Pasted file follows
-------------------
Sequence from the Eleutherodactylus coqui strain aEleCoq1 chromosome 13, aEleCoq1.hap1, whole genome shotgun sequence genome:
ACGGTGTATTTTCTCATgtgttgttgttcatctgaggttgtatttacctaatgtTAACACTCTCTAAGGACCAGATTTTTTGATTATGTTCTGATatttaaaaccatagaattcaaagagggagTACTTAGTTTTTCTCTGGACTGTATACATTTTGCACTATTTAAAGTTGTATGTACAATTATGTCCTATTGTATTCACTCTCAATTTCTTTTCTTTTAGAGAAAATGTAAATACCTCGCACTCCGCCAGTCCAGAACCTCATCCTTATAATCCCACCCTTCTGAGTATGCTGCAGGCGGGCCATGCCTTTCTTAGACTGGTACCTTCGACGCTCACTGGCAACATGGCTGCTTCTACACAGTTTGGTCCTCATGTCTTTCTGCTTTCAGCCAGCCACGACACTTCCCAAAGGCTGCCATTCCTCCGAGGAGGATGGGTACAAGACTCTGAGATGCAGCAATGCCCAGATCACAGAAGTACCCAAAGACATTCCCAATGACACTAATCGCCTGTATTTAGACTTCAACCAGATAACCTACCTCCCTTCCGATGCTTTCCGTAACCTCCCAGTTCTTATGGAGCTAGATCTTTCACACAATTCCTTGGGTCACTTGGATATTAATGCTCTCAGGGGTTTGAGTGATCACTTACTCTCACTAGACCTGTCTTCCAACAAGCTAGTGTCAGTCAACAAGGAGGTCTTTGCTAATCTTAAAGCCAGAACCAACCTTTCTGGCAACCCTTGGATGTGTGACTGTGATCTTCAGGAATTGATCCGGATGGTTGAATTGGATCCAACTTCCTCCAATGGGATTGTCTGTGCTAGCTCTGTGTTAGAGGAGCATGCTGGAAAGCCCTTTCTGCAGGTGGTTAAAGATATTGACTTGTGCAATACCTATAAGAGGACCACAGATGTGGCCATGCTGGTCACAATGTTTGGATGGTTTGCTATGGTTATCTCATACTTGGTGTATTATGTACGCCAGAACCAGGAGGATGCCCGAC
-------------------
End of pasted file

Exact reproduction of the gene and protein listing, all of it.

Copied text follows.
Sequence from the Eleutherodactylus coqui strain aEleCoq1 chromosome 13, aEleCoq1.hap1, whole genome shotgun sequence genome:
ACGGTGTATTTTCTCATgtgttgttgttcatctgaggttgtatttacctaatgtTAACACTCTCTAAGGACCAGATTTTTTGATTATGTTCTGATatttaaaaccatagaattcaaagagggagTACTTAGTTTTTCTCTGGACTGTATACATTTTGCACTATTTAAAGTTGTATGTACAATTATGTCCTATTGTATTCACTCTCAATTTCTTTTCTTTTAGAGAAAATGTAAATACCTCGCACTCCGCCAGTCCAGAACCTCATCCTTATAATCCCACCCTTCTGAGTATGCTGCAGGCGGGCCATGCCTTTCTTAGACTGGTACCTTCGACGCTCACTGGCAACATGGCTGCTTCTACACAGTTTGGTCCTCATGTCTTTCTGCTTTCAGCCAGCCACGACACTTCCCAAAGGCTGCCATTCCTCCGAGGAGGATGGGTACAAGACTCTGAGATGCAGCAATGCCCAGATCACAGAAGTACCCAAAGACATTCCCAATGACACTAATCGCCTGTATTTAGACTTCAACCAGATAACCTACCTCCCTTCCGATGCTTTCCGTAACCTCCCAGTTCTTATGGAGCTAGATCTTTCACACAATTCCTTGGGTCACTTGGATATTAATGCTCTCAGGGGTTTGAGTGATCACTTACTCTCACTAGACCTGTCTTCCAACAAGCTAGTGTCAGTCAACAAGGAGGTCTTTGCTAATCTTAAAGCCAGAACCAACCTTTCTGGCAACCCTTGGATGTGTGACTGTGATCTTCAGGAATTGATCCGGATGGTTGAATTGGATCCAACTTCCTCCAATGGGATTGTCTGTGCTAGCTCTGTGTTAGAGGAGCATGCTGGAAAGCCCTTTCTGCAGGTGGTTAAAGATATTGACTTGTGCAATACCTATAAGAGGACCACAGATGTGGCCATGCTGGTCACAATGTTTGGATGGTTTGCTATGGTTATCTCATACTTGGTGTATTATGTACGCCAGAACCAGGAGGATGCCCGAC